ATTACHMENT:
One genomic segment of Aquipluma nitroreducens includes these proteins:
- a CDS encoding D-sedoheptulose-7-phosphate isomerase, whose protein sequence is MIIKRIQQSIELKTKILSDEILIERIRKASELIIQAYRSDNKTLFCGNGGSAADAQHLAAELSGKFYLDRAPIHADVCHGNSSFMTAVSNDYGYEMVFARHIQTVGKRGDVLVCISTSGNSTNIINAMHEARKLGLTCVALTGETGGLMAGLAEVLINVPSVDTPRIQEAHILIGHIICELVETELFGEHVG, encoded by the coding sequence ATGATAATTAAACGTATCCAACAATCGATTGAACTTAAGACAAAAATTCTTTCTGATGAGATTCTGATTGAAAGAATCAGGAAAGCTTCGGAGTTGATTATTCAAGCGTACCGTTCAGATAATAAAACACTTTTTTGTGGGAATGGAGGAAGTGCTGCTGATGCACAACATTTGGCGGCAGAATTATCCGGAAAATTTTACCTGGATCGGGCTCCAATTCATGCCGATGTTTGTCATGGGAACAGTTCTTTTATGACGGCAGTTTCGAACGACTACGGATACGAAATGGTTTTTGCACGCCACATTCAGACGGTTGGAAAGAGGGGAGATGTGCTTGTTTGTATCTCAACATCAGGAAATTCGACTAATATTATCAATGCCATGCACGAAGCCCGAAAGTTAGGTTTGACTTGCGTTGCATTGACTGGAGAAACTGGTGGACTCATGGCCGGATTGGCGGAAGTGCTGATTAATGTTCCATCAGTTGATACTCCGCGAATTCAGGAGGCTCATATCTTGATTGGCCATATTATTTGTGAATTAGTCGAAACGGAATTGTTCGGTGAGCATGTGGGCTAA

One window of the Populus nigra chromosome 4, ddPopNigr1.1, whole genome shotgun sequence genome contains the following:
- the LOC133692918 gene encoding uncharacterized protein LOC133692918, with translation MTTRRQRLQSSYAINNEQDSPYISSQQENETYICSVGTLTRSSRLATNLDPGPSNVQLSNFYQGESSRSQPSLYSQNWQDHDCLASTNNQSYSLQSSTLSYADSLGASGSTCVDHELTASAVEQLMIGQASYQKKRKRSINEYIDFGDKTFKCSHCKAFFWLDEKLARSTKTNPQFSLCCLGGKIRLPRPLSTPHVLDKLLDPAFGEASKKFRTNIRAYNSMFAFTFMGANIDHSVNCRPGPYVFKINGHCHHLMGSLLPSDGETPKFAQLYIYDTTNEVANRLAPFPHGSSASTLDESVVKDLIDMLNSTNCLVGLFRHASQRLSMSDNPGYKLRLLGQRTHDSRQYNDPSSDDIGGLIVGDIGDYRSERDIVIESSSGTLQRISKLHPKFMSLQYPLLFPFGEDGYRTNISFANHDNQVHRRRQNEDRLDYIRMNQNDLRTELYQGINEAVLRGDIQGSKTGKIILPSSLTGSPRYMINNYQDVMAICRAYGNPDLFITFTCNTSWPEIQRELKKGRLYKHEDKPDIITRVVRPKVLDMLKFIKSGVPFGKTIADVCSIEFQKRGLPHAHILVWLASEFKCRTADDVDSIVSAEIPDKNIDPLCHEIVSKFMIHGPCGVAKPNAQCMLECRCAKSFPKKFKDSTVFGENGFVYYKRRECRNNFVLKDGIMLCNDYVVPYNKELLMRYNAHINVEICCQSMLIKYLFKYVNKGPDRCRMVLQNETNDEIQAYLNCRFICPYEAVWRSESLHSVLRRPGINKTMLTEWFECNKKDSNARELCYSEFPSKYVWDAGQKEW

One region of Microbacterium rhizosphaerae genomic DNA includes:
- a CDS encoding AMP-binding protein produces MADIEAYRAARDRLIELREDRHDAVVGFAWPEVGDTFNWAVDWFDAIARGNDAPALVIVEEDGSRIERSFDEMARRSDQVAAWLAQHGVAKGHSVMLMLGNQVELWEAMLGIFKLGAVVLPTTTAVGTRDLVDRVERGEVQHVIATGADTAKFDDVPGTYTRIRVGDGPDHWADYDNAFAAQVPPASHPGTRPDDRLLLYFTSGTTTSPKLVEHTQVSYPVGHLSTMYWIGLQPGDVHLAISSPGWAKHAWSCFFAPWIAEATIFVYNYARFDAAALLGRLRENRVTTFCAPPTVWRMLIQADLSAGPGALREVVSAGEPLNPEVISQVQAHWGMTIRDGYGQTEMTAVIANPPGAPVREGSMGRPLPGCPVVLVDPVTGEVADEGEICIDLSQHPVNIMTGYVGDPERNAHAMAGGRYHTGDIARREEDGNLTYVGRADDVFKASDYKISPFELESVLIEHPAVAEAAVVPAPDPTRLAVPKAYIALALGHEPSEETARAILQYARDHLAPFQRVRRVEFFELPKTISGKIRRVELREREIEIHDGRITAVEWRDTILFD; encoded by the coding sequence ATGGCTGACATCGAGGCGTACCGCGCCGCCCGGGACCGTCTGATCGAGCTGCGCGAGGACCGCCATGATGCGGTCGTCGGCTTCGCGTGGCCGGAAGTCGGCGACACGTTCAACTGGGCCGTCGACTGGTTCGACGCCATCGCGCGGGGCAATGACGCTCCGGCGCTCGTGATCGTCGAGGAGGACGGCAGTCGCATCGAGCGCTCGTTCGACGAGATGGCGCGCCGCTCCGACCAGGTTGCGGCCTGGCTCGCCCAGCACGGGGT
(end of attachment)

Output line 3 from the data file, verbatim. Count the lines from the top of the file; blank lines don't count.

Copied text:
One window of the Populus nigra chromosome 4, ddPopNigr1.1, whole genome shotgun sequence genome contains the following: